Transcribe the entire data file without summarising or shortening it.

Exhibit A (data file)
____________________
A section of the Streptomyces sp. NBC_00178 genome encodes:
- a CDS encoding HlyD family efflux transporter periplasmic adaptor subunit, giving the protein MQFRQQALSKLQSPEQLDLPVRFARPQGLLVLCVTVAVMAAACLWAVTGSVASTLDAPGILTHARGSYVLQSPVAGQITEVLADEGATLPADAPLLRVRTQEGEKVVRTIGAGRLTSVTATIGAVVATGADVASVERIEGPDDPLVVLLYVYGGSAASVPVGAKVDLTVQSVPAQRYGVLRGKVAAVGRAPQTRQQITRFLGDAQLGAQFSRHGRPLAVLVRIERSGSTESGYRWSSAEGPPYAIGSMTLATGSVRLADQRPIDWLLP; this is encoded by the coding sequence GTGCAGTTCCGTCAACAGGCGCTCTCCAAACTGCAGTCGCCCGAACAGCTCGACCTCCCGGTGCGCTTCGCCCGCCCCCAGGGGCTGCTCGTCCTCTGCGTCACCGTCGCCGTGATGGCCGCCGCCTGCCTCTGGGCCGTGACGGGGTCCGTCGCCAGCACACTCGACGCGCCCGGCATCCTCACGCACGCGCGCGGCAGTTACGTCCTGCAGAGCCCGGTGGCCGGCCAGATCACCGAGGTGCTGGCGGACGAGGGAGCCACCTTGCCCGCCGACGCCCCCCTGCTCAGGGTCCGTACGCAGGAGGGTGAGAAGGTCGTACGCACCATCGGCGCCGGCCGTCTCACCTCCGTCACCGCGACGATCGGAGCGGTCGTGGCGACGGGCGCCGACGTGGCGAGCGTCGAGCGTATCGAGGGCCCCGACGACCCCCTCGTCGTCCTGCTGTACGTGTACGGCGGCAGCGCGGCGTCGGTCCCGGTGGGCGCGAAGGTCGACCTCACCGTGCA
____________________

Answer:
A section of the Streptomyces sp. NBC_00178 genome encodes:
- a CDS encoding HlyD family efflux transporter periplasmic adaptor subunit, giving the protein MQFRQQALSKLQSPEQLDLPVRFARPQGLLVLCVTVAVMAAACLWAVTGSVASTLDAPGILTHARGSYVLQSPVAGQITEVLADEGATLPADAPLLRVRTQEGEKVVRTIGAGRLTSVTATIGAVVATGADVASVERIEGPDDPLVVLLYVYGGSAASVPVGAKVDLTVQSVPAQRYGVLRGKVAAVGRAPQTRQQITRFLGDAQLGAQFSRHGRPLAVLVRIERSGSTESGYRWSSAEGPPYAIGSMTLATGSVRLADQRPIDWLLP; this is encoded by the coding sequence GTGCAGTTCCGTCAACAGGCGCTCTCCAAACTGCAGTCGCCCGAACAGCTCGACCTCCCGGTGCGCTTCGCCCGCCCCCAGGGGCTGCTCGTCCTCTGCGTCACCGTCGCCGTGATGGCCGCCGCCTGCCTCTGGGCCGTGACGGGGTCCGTCGCCAGCACACTCGACGCGCCCGGCATCCTCACGCACGCGCGCGGCAGTTACGTCCTGCAGAGCCCGGTGGCCGGCCAGATCACCGAGGTGCTGGCGGACGAGGGAGCCACCTTGCCCGCCGACGCCCCCCTGCTCAGGGTCCGTACGCAGGAGGGTGAGAAGGTCGTACGCACCATCGGCGCCGGCCGTCTCACCTCCGTCACCGCGACGATCGGAGCGGTCGTGGCGACGGGCGCCGACGTGGCGAGCGTCGAGCGTATCGAGGGCCCCGACGACCCCCTCGTCGTCCTGCTGTACGTGTACGGCGGCAGCGCGGCGTCGGTCCCGGTGGGCGCGAAGGTCGACCTCACCGTGCA